Similarly, the “breath of life” would not signify simply oxygenated animation (surely Genesis isn’t simply speaking in that sense), but that breath which set humans apart as inspired by God (the Hebrew word for breath here is different than the word used for oxygen-intake by living creatures as a whole).

There are those who would object to such a reading since the Biblical author would not have had knowledge of evolutionary biology. And yet just because the author of Genesis wasn’t a scientist doesn’t mean that evolution wasn’t happening. We still describe babies’ births as “miracles” even though they’re among the most natural occurrences in nature.

Whether specially created or specially selected, humans constitute an interruption in the evolutionary process. Before people showed up, evolution’s potential pathways were invisible. But once humans appear, human volition entered with it. The human capacity to choose replaced randomness with intentionality. We have developed enough mastery over our environment (Genesis 1:28) that natural selection, in the strict Darwinian sense, no longer really applies to us.

We now control our own evolution, capable not only of self-awareness, but of self-determination too. Qualities that make relationship with God and others possible also made the breaking of relationship possible. This is a sad reality expressed throughout human history. The brokenness of human relationship affects, not only the relationship with God and our relationships with each other, but our relationship with the rest of creation. Even if humans were specially created, we were still made out of the dust of the ground, the same ground from which all other living things emerged.

Daniel Harrell is the Senior Minister of Colonial Church in Edina, Minnesota. He is the author of the books Nature’s Witness: How Evolution Can Inspire Faith, How To Be Perfect: One Church’s Experiment with Living the Book of Leviticus, and the forthcoming Wisdom of the Saints (And Near Saints): Christian Inspiration from A-Z. He also teaches theology at Bethel Seminary in St. Paul.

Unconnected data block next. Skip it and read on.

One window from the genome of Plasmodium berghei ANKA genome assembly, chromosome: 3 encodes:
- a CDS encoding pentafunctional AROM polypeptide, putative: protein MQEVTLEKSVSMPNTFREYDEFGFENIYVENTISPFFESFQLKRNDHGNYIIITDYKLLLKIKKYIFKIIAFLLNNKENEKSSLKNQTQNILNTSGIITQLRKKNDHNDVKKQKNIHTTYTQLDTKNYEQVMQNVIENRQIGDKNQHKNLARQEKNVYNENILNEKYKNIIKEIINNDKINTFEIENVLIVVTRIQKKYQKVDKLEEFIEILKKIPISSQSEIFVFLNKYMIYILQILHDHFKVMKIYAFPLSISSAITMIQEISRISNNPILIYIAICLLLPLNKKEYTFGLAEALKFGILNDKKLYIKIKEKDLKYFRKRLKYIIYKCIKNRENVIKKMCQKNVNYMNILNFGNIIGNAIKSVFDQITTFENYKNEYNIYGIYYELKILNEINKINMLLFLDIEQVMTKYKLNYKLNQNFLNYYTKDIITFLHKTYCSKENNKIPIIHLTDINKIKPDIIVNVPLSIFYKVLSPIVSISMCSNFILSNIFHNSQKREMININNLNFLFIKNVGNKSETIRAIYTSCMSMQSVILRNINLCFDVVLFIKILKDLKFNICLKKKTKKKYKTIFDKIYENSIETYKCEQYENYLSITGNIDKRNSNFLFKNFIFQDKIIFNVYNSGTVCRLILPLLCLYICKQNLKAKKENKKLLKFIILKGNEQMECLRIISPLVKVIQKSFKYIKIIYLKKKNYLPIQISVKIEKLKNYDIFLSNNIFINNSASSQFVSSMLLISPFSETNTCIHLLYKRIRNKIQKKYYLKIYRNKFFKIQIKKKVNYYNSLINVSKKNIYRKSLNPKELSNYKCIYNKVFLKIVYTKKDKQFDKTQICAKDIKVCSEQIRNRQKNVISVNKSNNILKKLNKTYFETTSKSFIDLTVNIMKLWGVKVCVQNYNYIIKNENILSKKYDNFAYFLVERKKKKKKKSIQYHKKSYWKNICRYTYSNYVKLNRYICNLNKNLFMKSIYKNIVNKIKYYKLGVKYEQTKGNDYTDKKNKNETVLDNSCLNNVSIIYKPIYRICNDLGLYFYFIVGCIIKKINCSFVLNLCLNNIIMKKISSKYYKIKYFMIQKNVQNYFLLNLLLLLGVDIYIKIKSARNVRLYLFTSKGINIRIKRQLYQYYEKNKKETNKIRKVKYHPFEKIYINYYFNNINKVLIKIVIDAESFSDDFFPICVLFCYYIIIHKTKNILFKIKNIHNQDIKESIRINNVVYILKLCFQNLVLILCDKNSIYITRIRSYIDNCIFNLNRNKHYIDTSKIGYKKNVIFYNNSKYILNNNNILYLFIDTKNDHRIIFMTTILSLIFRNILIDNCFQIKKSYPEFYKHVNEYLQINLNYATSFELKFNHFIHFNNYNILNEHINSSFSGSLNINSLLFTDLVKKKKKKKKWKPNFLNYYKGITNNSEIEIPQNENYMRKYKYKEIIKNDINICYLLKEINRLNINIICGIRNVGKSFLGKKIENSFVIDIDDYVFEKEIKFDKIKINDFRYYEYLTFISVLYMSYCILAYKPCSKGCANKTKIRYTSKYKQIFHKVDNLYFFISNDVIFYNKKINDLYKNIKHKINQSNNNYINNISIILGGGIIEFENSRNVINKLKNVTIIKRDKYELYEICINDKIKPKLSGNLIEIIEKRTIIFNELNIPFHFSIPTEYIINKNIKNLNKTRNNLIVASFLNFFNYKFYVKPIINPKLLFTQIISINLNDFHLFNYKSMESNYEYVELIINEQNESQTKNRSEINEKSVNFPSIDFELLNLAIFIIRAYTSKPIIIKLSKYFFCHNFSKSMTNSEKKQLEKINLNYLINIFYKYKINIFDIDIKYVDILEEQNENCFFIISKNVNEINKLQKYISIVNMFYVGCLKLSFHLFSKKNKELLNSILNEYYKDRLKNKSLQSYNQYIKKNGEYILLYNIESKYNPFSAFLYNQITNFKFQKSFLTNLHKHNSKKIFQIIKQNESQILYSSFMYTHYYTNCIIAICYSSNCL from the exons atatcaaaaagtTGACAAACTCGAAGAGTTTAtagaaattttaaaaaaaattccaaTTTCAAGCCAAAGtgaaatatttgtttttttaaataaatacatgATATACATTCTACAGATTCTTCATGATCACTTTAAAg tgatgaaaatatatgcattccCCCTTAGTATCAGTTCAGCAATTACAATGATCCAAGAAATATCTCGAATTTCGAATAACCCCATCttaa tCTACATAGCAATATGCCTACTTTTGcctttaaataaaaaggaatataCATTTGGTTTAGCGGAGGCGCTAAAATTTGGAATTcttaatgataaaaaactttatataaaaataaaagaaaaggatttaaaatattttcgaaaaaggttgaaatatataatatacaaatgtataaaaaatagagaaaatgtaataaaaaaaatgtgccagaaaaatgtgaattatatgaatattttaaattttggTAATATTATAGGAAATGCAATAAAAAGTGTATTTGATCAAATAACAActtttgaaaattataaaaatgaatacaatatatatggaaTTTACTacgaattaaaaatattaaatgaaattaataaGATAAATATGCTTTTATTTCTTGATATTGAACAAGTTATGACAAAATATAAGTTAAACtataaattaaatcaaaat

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Greg Myers - #19857

July 1st 2010

Gregory - close, but no.  I believe that humans are reusing, for the most part, structures and facilities that first appear in other animals.  Other animals are self aware, but we appear to be more self aware - though it may turn out that some animals are self-aware in ways that we are not.  For example, we seem to be the only animals to preserve our history through stories, songs and writing. 

There is no first human being because we are talking about genes in population groups.  These various groups seem to have separated and merged, until, over time, a fairly stable set of genes represent what we think of as humans.  Of course, even now, there is quite a lot of genetic diversity from person to person, and that genetic diversity is reflected in structural differences (for example, in what muscles we have, where tendons connect, etc).  So the first humans were a population group, and the time when these first humans appeared would be a fairly arbitrary line drawn in the sand.

Greg Myers - #19865

July 1st 2010

Link to some recent work on animals and self-awareness


Link to normal variation in anatomy


BenYachov - #19867

July 1st 2010

What do you believe to be true but cannot prove?
“I believe, but cannot yet prove, that acquiring a human language (an oral or sign language) is a necessary precondition for consciousness. It would follow that non-human animals and pre-linguistic children, although they can be sensitive, alert, responsive to pain and suffering, are not really conscious in this strong sense. This assertion is shocking to many people, who fear it would demote animals and pre-linguistic children from moral protection, but this would not follow.”-Daniel Dennett

“I believe that all intelligence, all creativity, and all design anywhere in the universe is the direct or indirect product of Darwinian natural selection. It follows that design comes late in the universe, after a period of Darwinian evolution. Design cannot precede evolution and therefore cannot underlie the universe.“Richard Dawkins

BenYachov - #19871

July 1st 2010

Well Gregory since my vacation has come to an end I will turn Greg Myers over to you.  But before I go I just can’t resist one last correction of Myers. 

>As far as consciousness goes, I quoted your bat author who ascribes consciousness to animals besides humans.